The low point of the session was a rambling and tedious sales pitch from Oracle which can be summarised concisely as "there's an explosion of (geographic) data coming, you need to buy our (highly priced) servers in order to cope with it". It's a shame no-one's told Flickr about the need for Oracle servers as they've been making MySQL and commodity Linux servers cope with an explosion of data for a while now.
The high point of the session was a (rather hip looking) Doctor who's name escaped me who'd managed to do something that eludes many commercial concerns. They'd managed to put together a prototype, intelligent car pooling and routing service, complete with web, mobile and SMS interfaces, together in just a few weeks. Oh and it worked as well; this was not only deeply impressive but illustrated the positive social and community facet of this thing we call location.
An an erstwhile privacy nerd, the session on whose data is it anyway? was fascinating, defining and categorising a whole range of what can be considered personal data: * access data (name, address, phone number) * direct data (photos) * intrinsic data (fingerprint, genome) * state data (location, activities) * transactional data (finance, journeys, purchases) * interaction data (things I say and do) * indirect observation data (energy usage) * things I create data (emails, texts, documents, photos) * things I'm given data (emails, texts, documents, photos) * things I've seen data (documents, tweets, locations)
With all of this data being out there, in a variety of data sinks, both personal, governmental and commercial, the concept of a distributed, durable, scalable and trusted personal data store was floated as a theoretical solution; much emphasis should be placed on the word theoretical by the way. A worthy theoretical concept, the notion of if you need to know about me, ask my PDS, is alas one that the majority of the audience who hail from a commercial background, view as interesting but flawed and not viable in the real world.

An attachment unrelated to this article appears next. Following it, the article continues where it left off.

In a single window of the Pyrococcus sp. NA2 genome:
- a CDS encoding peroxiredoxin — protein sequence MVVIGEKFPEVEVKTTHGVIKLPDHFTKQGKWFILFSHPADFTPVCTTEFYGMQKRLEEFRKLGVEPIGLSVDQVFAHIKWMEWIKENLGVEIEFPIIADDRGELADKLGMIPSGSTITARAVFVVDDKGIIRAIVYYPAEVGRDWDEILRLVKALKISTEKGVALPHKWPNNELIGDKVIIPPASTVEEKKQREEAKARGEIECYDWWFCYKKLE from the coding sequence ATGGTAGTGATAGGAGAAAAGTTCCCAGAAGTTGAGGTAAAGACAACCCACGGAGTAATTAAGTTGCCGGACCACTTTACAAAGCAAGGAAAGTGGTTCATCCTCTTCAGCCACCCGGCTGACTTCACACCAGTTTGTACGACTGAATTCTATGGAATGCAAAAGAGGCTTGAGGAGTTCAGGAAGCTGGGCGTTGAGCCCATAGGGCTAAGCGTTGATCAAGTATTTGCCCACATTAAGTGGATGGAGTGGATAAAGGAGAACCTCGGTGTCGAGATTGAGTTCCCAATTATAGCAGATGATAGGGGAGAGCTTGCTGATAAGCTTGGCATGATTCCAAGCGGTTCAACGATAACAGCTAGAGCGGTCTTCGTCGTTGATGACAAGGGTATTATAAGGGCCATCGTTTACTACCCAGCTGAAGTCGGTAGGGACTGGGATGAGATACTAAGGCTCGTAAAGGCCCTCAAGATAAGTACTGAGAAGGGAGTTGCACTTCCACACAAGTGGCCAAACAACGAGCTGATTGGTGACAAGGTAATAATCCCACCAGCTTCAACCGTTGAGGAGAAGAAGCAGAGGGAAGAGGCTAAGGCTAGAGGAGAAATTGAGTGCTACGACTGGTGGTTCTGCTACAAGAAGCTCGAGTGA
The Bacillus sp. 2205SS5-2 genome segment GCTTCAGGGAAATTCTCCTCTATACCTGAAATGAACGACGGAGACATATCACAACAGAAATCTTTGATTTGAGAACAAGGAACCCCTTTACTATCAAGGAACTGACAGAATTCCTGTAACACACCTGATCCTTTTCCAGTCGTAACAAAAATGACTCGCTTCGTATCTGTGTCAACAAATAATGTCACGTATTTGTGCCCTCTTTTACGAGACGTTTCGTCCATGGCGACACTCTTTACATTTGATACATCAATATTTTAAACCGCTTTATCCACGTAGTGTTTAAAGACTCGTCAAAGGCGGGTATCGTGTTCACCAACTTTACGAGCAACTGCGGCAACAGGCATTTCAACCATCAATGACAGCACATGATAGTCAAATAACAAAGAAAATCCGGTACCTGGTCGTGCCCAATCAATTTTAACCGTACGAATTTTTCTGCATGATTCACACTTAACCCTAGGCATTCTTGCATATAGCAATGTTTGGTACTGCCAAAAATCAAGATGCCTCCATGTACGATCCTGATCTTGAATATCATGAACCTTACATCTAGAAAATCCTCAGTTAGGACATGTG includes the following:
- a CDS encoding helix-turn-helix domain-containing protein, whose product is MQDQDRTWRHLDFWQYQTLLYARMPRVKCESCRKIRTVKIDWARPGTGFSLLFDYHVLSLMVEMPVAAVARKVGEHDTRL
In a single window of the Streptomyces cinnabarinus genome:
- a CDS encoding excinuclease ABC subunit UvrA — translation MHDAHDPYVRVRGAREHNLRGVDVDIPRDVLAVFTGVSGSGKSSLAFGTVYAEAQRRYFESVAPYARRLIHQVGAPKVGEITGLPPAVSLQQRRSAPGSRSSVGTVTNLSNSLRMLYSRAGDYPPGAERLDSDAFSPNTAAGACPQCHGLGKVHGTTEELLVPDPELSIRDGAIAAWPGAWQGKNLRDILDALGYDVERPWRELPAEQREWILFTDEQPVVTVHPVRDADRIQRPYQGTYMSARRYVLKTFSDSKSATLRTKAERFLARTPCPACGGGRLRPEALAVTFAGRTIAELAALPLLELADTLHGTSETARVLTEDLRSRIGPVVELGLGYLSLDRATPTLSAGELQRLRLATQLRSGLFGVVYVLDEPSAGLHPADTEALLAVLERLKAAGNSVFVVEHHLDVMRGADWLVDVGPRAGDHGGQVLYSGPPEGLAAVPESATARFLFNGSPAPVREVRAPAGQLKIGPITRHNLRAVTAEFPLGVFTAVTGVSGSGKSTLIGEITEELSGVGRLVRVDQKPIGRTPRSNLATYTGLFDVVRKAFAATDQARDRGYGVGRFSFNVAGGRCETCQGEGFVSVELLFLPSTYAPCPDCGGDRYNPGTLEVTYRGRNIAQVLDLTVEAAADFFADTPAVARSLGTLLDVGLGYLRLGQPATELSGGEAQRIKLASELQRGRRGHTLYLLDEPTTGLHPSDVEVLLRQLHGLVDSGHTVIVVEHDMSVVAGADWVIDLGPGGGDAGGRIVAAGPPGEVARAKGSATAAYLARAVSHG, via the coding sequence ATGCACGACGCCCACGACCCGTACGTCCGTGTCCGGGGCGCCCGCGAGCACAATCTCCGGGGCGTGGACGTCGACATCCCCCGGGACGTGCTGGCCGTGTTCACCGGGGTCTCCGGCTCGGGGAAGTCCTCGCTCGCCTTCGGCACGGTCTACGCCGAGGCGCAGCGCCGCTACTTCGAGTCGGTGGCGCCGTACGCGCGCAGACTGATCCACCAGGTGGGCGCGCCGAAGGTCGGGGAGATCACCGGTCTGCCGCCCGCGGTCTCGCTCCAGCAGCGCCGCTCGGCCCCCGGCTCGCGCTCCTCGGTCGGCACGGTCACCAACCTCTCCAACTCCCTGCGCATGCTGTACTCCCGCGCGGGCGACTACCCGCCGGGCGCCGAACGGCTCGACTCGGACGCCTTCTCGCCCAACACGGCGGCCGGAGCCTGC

The high point of the session was a recommendation to read Paul Ohm's Broken Promises of Privacy; the low point the need to Lynne Truss to visit the room unannounced to pounce on the person who thought that "Who's Data is it Anyway?" was acceptable for a title slide.
The final can clouds be authoritative session started aptly withe a quote from Wikipedia and paired Muki Haklay from University College London against Glen Hart from the Ordnance Survey. Whilst the pairing may have been unintentional, following a strong proponent of the crowd sourced OpenStreetMap with a pointed, if tongue in cheek, talk from the OS made comparisons difficult to avoid. Stephen Feldman's write up of the day has more insight on this final session and is well worth a read.
Acronym of the day goes to BHP, which left the audience looking perplexed until it was revealed as a Bloody Hard Problem. Days like this are essential to draw academia away from a pure research perspective and to get representatives of commercial organisations and academia talking on common ground ... that in itself is a BHP which Horizon goes a long way towards solving. Photo Credits: basiijonez, ians and Martin Whitmore on Flickr.